Special economic zones of China

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Special Economic Zones
PR China-SAR & SEZ-English.png
A map showing the locations of the Special Economic Zones
Simplified Chinese 经济特区
Traditional Chinese 經濟特區

Special economic zones of China (SEZs) are special economic zones located in mainland China. The government of China gives SEZs special (more free market-oriented) economic policies and flexible governmental measures. This allows SEZs to utilize an economic management system that is more attractive for foreign and domestic firms to do business in than the rest of mainland China. In SEZs, "...foreign and domestic trade and investment are conducted without the authorization of the Chinese central government in Beijing." [1] SEZs offer "tax and business incentives to attract foreign investment and technology".[1]

History[edit]

In the late 1970s, and especially at the 3rd Plenary Session of the 11th Central Committee of the Communist Party of China in December 1978, the Chinese government initiated its policy of reform and opening up. Officials in Guangdong led by Provincial Party Secretary Xi Zhongxun seized the initiative, starting with an investment project in Shekou prepared by Yuan Geng on behalf of the Hong Kong-based China Merchants Steam Navigation Company. This project, initially a ship breaking facility, was approved by Li Xiannian on January 31, 1979. In April 1979, Xi Zhongxun and other Guangdong officials presented in Beijing a proposal to give broader flexibility to the coastal provinces of Guangdong and Fujian to attract foreign investment, with additional exemptions in four locations, namely Shenzhen, Zhuhai and Shantou in Guangdong and Xiamen in Fujian. For these, Deng Xiaoping coined the name "special zones" with reference to the designation of another border region during China's Civil War. The proposal was approved on July 15 and the four special zones were officially established on August 26, 1979.[2]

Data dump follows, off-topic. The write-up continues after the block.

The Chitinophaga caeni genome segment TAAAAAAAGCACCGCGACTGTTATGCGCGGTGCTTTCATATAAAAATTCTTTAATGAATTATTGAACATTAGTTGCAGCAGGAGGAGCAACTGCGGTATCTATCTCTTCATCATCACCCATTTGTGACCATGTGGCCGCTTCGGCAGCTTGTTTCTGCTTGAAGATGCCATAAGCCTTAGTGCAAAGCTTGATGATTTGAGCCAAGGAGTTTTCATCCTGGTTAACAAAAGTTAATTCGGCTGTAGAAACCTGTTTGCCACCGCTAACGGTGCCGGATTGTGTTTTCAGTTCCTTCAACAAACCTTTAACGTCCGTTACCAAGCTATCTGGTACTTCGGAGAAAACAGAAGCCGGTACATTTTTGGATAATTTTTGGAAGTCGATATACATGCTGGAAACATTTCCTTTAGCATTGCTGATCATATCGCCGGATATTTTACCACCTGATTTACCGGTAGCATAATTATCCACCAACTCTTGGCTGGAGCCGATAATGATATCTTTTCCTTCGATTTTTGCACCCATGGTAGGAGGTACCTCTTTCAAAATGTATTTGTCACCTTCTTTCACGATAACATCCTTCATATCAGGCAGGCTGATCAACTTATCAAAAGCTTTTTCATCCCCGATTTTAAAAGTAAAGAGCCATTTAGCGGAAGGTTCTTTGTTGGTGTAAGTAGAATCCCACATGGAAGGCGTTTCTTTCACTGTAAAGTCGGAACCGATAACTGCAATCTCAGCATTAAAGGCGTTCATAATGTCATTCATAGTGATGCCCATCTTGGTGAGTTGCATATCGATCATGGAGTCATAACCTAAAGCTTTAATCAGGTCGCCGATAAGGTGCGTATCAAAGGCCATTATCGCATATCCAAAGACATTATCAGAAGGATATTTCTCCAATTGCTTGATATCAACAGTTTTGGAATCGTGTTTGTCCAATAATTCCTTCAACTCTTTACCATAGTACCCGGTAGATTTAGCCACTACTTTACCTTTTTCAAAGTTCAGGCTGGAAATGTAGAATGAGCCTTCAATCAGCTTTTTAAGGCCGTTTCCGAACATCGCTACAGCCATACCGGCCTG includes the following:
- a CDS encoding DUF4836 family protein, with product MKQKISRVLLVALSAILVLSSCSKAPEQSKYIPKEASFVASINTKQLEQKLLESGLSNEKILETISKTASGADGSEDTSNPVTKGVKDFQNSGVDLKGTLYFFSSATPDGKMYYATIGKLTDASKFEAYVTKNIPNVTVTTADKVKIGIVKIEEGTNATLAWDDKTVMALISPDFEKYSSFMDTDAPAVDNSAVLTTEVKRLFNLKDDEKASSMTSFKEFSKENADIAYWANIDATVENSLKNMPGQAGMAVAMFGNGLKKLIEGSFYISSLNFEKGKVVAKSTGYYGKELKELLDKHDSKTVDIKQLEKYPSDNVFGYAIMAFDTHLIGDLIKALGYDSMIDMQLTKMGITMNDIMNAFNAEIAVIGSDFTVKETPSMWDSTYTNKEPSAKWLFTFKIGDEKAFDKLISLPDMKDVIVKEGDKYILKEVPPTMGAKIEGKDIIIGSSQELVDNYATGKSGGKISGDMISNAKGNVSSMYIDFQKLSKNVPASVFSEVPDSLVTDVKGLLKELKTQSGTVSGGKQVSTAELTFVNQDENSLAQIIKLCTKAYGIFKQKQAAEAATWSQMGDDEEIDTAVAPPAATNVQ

In 1984, China further opened 14 coastal cities to overseas investment: Dalian, Qinhuangdao, Tianjin, Yantai, Qingdao, Lianyungang, Nantong, Shanghai, Ningbo, Wenzhou, Fuzhou, Guangzhou, Zhanjiang and Beihai. Since 1988, mainland China's opening to the outside world has been extended to its border areas, areas along the Yangtze River and inland areas. First, the state decided to turn Hainan Island into mainland China's biggest special economic zone (approved by the 1st session of the 7th NPC in 1988) and to enlarge the other four special economic zones.[citation needed]

Shortly afterwards, the State Council expanded the open coastal areas, extending into an open coastal belt the open economic zones of the Yangtze River Delta, Pearl River Delta, Xiamen-Zhangzhou-Quanzhou Triangle in south Fujian, Shandong Peninsula, Liaodong Peninsula (Liaoning Province), Hebei and Guangxi. In June 1990, the Chinese government opened the Pudong New Area in Shanghai to overseas investment, and additional cities along the Yangtze River valley, with Shanghai's Pudong New Area as its "dragon head."[citation needed]

Since 1992, the State Council has opened a number of border cities, and in addition, opened all the capital cities of inland provinces and autonomous regions. In addition, 15 free trade zones, 32 state-level economic and technological development zones, and 53 new and high-tech industrial development zones have been established in large and medium-sized cities. As these open areas adopt different preferential policies, they play the dual roles of "windows" in developing the foreign-oriented economy, generating foreign exchanges through exporting products and importing advanced technologies and of "radiators" in accelerating inland economic development.[citation needed]

Primarily geared to exporting processed goods, the five SEZs are foreign trade-oriented areas which integrate science, innovation and industry with trade. Foreign firms benefit from preferential policies such as lower tax rates, reduced regulations and special managerial systems. In 1999, Shenzhen's new-and high-tech industry reached an output value of high-tech products of 81.98 billion yuan, making up 40.5% of the city's total industrial output value.[citation needed]

Since its founding in 1992, the Shanghai Pudong New Zone has made progress in both absorbing foreign capital and accelerating the economic development of the Yangtze River valley. The government has extended special preferential policies to the Pudong New Zone that are not yet enjoyed by the special economic zones. For instance, in addition to the preferential policies of reducing or eliminating Customs duties and income tax common to the economic and technological development zones, the state also permits the zone to allow foreign business people to open financial institutions and run tertiary industries. In addition, the state has given Shanghai permission to set up a stock exchange, expand its examination and approval authority over investments and allow foreign-funded banks to engage in RMB business. In 1999, the GDP of the Pudong New Zone came to 80 billion yuan, and the total industrial output value, 145 billion yuan.[citation needed]